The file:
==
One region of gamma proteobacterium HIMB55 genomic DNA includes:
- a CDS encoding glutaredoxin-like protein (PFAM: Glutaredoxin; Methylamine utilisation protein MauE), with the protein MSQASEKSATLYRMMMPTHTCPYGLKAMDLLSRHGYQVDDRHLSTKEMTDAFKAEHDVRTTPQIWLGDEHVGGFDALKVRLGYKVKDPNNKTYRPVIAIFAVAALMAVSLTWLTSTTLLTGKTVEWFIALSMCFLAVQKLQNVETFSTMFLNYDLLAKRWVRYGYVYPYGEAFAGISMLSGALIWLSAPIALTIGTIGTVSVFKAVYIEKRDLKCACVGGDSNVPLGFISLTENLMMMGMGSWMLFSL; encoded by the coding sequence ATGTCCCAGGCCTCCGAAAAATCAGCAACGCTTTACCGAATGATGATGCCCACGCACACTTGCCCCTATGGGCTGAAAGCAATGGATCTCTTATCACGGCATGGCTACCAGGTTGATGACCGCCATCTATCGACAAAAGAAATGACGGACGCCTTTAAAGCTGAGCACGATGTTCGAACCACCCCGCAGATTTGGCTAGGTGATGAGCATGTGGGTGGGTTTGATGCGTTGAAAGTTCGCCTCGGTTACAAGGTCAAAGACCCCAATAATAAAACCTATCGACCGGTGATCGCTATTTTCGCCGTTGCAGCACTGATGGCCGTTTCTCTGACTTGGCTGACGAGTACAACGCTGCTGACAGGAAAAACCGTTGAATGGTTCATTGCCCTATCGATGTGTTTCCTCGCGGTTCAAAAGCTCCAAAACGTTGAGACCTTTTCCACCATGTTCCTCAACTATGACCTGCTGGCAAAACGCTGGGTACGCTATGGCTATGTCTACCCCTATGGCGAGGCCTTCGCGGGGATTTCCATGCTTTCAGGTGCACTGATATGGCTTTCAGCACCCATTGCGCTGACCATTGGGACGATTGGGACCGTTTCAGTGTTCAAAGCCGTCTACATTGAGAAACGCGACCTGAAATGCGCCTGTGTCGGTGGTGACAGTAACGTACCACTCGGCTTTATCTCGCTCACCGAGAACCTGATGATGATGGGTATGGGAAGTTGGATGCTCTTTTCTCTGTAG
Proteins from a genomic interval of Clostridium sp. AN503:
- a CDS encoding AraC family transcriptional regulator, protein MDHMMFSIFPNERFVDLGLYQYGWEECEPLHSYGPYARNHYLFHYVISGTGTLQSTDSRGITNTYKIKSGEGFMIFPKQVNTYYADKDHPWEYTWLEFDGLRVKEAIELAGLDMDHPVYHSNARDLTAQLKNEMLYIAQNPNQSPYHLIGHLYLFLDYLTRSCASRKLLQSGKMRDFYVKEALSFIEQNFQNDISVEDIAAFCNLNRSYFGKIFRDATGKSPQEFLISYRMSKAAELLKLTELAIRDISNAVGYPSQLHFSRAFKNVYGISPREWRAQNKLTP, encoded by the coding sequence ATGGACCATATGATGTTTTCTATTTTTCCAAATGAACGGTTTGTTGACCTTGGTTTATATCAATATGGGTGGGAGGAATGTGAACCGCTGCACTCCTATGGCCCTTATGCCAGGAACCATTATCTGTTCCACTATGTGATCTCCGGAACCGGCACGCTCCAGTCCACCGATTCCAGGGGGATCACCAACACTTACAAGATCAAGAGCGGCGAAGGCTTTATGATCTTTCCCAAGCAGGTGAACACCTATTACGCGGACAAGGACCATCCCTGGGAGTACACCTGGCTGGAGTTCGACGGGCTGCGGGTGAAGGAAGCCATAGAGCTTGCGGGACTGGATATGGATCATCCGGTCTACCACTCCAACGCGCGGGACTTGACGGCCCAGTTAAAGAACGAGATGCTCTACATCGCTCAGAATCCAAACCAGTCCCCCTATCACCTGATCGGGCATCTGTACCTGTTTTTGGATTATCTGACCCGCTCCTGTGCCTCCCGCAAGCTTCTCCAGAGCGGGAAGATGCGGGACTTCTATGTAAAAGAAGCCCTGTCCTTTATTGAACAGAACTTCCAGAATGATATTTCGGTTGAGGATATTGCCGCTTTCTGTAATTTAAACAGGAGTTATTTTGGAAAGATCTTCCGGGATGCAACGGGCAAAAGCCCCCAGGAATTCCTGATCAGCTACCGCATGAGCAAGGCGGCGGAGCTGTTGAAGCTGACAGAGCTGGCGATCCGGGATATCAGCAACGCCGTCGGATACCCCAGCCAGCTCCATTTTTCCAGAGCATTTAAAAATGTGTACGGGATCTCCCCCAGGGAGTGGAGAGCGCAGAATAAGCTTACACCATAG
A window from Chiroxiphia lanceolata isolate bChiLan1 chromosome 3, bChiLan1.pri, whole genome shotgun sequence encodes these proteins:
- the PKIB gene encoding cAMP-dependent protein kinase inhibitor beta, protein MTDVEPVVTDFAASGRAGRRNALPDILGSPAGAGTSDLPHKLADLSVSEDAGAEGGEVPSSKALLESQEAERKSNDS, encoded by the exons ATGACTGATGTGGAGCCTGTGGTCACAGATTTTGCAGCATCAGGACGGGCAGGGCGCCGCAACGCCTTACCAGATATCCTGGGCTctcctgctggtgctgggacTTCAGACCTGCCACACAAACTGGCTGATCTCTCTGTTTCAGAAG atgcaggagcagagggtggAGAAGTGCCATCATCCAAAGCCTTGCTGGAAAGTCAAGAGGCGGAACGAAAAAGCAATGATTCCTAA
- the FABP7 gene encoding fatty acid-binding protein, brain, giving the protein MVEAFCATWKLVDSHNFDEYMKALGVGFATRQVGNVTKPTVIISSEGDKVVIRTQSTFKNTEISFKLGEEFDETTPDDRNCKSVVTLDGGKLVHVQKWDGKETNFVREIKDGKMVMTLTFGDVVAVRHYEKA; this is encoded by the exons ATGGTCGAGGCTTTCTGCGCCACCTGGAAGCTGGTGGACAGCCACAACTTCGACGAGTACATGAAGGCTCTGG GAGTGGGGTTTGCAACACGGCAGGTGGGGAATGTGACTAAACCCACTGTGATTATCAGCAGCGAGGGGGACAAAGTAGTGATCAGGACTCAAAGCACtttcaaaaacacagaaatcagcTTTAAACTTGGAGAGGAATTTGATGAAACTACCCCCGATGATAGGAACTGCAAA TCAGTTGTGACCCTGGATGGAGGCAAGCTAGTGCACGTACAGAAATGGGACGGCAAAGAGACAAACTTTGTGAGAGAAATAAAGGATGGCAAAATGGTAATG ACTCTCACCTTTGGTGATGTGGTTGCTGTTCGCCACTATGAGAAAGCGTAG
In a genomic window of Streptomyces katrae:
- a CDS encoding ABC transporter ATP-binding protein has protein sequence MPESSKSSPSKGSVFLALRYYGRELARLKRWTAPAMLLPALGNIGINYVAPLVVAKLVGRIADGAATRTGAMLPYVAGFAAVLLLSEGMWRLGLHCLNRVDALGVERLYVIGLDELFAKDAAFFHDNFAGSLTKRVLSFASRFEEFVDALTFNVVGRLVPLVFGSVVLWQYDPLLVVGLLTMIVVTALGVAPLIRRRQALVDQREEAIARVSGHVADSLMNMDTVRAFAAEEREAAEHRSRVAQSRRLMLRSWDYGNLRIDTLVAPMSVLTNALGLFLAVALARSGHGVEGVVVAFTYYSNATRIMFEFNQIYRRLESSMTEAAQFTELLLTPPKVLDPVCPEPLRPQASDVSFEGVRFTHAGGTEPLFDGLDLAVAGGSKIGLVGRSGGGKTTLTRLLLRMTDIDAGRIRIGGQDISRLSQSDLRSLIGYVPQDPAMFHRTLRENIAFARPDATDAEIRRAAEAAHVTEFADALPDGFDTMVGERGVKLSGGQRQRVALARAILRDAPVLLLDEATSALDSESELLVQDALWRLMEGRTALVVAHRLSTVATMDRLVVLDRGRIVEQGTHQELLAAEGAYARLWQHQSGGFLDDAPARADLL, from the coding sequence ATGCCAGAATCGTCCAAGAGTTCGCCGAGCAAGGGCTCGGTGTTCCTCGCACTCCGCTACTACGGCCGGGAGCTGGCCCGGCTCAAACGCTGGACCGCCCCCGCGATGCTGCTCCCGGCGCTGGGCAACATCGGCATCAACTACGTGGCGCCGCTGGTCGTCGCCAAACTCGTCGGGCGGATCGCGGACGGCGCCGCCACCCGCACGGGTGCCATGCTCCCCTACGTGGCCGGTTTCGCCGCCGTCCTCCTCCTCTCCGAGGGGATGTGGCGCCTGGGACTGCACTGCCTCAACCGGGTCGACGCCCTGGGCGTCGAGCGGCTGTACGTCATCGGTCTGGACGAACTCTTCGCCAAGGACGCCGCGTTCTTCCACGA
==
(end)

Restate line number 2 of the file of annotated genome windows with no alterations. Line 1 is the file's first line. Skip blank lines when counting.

- a CDS encoding glutaredoxin-like protein (PFAM: Glutaredoxin; Methylamine utilisation protein MauE), with the protein MSQASEKSATLYRMMMPTHTCPYGLKAMDLLSRHGYQVDDRHLSTKEMTDAFKAEHDVRTTPQIWLGDEHVGGFDALKVRLGYKVKDPNNKTYRPVIAIFAVAALMAVSLTWLTSTTLLTGKTVEWFIALSMCFLAVQKLQNVETFSTMFLNYDLLAKRWVRYGYVYPYGEAFAGISMLSGALIWLSAPIALTIGTIGTVSVFKAVYIEKRDLKCACVGGDSNVPLGFISLTENLMMMGMGSWMLFSL; encoded by the coding sequence ATGTCCCAGGCCTCCGAAAAATCAGCAACGCTTTACCGAATGATGATGCCCACGCACACTTGCCCCTATGGGCTGAAAGCAATGGATCTCTTATCACGGCATGGCTACCAGGTTGATGACCGCCATCTATCGACAAAAGAAATGACGGACGCCTTTAAAGCTGAGCACGATGTTCGAACCACCCCGCAGATTTGGCTAGGTGATGAGCATGTGGGTGGGTTTGATGCGTTGAAAGTTCGCCTCGGTTACAAGGTCAAAGACCCCAATAATAAAACCTATCGACCGGTGATCGCTATTTTCGCCGTTGCAGCACTGATGGCCGTTTCTCTGACTTGGCTGACGAGTACAACGCTGCTGACAGGAAAAACCGTTGAATGGTTCATTGCCCTATCGATGTGTTTCCTCGCGGTTCAAAAGCTCCAAAACGTTGAGACCTTTTCCACCATGTTCCTCAACTATGACCTGCTGGCAAAACGCTGGGTACGCTATGGCTATGTCTACCCCTATGGCGAGGCCTTCGCGGGGATTTCCATGCTTTCAGGTGCACTGATATGGCTTTCAGCACCCATTGCGCTGACCATTGGGACGATTGGGACCGTTTCAGTGTTCAAAGCCGTCTACATTGAGAAACGCGACCTGAAATGCGCCTGTGTCGGTGGTGACAGTAACGTACCACTCGGCTTTATCTCGCTCACCGAGAACCTGATGATGATGGGTATGGGAAGTTGGATGCTCTTTTCTCTGTAG